December 10, 2020
The Charter of Rights would have something to say about a law mandating vaccinations, if such a law arose after the 1982 patriation of our constitution. It hasn’t. There are laws requiring public school students to be vaccinated, with exceptions made for medical and religious/conscience reasons. However, that’s not the same as mandating inoculation. Nor does it require that kids carry around a document containing their private health information in order to access their classroom.
As of this writing, there is no law proposed by any federal, provincial or territorial government mandating inoculation. So no law, but massive interest in an imaginary law. At CCLA we get a lot of invitations to speculate about a mandatory vaccine law that will probably never come. We take human rights seriously, so usually avoid hypotheticals, and there are enough real violations of civil liberties to keep us busy.
The massive public interest is understandable today. But those in positions of power and authority would be right to resist the temptation to speculate. The rule of law suffers from this confusion. To speculate about an unlikely law sows fear. It makes for great talk radio, but does not advance the truth about vaccines, constitutional law, and Canada. This has not stopped elected and public health officials from musing out loud about the risks of refusing vaccination. However, they do so from the podium, not as Cabinet Minsters with regulation-making powers, or as legislators. This too hurts the rule of law, because Canadians are left wondering whether we are a nation of laws or podiums? (Our Constitution says that Canada is the former).
The latest podium bombshell lacking any lawful authority comes from Ontario’s health Minister, Christine Elliott, saying that vaccines will be voluntary, but there may be restrictions on travel or other activities that could arise as a result of not being vaccinated. Ontario’s Chief Medical Officer of Health said something similar last week. This is wrongheaded speculation about what liberties inoculation might be able to buy you, and what you could be denied if you refuse vaccination. Really, the less said at the podium, the better. Let the law do the talking.
All of this talk is not only premature – it trivializes and downplays a significant rights issue at a time when our freedoms are already being suppressed in ways previously unimaginable. At the moment, what we don’t know about the vaccine could fill a phone book. We don’t know how many people will take a vaccine voluntarily and we don’t know how many of us need to take it to achieve herd immunity. We don’t know how long it will be effective, precisely how it will work, or how much our country or province will get.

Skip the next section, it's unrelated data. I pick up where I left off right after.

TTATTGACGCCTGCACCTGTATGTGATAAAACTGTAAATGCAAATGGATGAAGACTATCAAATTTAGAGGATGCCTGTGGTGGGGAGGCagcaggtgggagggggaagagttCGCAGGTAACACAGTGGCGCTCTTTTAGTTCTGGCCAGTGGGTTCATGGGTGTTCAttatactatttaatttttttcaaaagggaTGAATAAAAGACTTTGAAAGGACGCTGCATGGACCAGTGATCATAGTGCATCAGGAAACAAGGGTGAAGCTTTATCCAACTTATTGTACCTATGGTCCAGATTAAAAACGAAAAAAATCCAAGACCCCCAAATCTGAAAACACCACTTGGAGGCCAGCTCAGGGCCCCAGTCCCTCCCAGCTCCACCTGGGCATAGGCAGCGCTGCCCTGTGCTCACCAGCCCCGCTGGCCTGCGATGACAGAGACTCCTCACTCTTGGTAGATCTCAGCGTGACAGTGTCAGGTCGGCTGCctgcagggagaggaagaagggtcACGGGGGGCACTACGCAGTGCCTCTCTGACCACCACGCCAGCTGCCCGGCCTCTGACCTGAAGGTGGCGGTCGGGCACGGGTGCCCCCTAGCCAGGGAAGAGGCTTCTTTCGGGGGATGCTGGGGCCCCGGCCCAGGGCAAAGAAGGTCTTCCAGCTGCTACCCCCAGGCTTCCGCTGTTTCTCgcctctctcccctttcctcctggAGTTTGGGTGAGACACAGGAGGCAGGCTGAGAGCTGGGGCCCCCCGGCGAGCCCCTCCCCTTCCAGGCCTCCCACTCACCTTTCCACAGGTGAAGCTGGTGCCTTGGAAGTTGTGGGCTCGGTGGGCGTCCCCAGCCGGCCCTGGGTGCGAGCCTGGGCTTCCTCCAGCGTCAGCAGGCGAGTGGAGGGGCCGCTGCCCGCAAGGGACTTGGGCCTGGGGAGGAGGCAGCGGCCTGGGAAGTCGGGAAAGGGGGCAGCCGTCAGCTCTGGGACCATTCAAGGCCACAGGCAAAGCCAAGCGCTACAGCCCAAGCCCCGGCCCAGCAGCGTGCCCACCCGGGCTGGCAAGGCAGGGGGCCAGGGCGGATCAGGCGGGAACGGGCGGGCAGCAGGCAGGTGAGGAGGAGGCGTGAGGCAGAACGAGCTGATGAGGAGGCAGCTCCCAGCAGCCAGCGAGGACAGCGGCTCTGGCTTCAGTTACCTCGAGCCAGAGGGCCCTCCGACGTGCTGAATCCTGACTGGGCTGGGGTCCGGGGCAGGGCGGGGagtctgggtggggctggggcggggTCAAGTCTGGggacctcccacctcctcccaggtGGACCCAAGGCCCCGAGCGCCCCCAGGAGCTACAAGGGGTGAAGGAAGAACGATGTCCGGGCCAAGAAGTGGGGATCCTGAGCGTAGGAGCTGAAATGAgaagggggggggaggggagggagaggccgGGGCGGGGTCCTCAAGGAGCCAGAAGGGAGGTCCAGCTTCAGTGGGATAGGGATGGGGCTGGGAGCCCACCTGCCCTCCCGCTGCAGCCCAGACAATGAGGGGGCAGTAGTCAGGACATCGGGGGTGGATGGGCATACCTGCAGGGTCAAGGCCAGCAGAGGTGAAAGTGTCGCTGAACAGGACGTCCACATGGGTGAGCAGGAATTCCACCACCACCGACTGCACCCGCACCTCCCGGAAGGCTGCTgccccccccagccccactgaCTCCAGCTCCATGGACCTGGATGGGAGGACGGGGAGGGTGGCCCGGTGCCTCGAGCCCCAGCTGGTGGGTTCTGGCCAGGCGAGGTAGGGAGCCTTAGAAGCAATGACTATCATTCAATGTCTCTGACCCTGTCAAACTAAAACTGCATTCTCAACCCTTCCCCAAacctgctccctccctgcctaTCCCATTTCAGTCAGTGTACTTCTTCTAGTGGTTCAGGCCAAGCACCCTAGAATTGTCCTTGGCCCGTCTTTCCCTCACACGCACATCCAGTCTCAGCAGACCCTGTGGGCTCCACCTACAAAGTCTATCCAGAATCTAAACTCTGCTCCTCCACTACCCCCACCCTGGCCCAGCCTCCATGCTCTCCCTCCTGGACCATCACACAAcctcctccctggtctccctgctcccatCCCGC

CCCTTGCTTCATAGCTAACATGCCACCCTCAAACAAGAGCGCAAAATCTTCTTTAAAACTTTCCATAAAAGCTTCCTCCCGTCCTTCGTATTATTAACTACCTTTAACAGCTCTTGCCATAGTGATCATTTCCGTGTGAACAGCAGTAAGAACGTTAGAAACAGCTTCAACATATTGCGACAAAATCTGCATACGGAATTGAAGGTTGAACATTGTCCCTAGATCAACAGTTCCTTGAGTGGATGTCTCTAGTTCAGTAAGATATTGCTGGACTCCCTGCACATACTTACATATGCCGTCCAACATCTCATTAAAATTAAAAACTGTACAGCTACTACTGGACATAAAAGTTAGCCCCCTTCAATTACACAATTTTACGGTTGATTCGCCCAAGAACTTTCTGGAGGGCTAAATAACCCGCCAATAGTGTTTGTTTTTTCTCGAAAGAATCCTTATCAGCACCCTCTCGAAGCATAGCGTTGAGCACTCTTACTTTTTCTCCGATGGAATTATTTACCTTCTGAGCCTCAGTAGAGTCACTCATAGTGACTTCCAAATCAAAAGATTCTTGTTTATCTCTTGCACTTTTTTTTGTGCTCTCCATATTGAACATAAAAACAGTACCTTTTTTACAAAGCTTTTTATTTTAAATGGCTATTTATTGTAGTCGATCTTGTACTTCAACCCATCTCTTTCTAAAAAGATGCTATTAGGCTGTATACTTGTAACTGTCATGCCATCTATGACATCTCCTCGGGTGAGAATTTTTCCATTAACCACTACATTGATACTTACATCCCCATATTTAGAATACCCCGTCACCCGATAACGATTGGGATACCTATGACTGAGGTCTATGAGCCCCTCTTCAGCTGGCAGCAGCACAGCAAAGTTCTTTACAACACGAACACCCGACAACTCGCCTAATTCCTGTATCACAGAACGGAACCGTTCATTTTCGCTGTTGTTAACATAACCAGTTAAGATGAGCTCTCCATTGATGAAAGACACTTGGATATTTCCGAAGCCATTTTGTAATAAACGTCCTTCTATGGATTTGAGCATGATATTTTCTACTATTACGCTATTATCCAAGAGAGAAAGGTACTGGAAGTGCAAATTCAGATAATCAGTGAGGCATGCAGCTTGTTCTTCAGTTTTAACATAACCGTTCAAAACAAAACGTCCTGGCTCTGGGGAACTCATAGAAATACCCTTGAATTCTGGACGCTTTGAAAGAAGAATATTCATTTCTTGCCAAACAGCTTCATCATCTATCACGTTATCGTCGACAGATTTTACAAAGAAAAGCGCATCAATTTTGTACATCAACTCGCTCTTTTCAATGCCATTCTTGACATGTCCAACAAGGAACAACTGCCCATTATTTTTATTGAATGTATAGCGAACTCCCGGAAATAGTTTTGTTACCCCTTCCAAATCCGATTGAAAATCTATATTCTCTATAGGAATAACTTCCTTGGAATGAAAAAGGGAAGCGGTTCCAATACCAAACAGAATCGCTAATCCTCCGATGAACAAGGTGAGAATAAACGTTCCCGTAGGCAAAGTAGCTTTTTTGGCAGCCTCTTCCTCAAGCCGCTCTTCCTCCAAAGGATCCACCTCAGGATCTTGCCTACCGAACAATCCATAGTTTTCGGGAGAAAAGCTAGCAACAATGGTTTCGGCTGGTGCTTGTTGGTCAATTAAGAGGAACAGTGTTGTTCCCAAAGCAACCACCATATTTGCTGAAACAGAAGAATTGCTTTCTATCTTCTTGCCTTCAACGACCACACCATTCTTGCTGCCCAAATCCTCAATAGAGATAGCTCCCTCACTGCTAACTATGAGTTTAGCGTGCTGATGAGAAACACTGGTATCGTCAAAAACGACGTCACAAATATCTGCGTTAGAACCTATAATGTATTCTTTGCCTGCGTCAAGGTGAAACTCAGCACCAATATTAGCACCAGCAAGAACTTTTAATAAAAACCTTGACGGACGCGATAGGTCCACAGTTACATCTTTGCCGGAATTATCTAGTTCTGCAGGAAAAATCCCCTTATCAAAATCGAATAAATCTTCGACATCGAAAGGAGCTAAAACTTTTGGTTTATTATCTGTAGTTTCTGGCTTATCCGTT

There are good reasons to resist the urge to dole out quasi-immunity passports. To begin with, we do not know whether inoculation begets immunization. Even if we make the massive assumption that everyone who wants to be immunized can be immunized, there will also be exceptions for whom a particular vaccine may be against canonical medical advice. Those exceptions ought not be damned for their disability.
The initial stigma of HIV/AIDs was a tragic case study of public shaming and discrimination. We have already seen the damaging stigma that has attached to people who have tested positive for COVID. Those who have questioned some of the public health measures – and those who, for various reasons, are not able to comply – are also facing harsh criticism and marginalization. The small minority of people who cannot wear a mask, for example, have not only been denied services, but also vilified and demonized. In Newfoundland, a province that closed its “borders” to other Canadians, locals who work out of province are being shamed and threatened on social media when they return home; some suggest they should not be allowed to return to their families or that their families should be isolated with them.
The pandemic has highlighted the haves and the have-nots in too many ways. Those most at–risk end up being those most likely to face real challenges in implementing the recommended public health measures. The historically disenfranchised also tend to suffer the consequences of institutional commandments or just plain bullying by the powerful. We should be searching neither for new ways to divide us, nor increased fearmongering. We could instead drill down on how best to achieve public health goals while also respecting personal freedom and choice.
Michael Bryant & Cara Zwibel are lawyers working at the Canadian Civil Liberties Association
About the Canadian Civil Liberties Association
The CCLA is an independent, non-profit organization with supporters from across the country. Founded in 1964, the CCLA is a national human rights organization committed to defending the rights, dignity, safety, and freedoms of all people in Canada.
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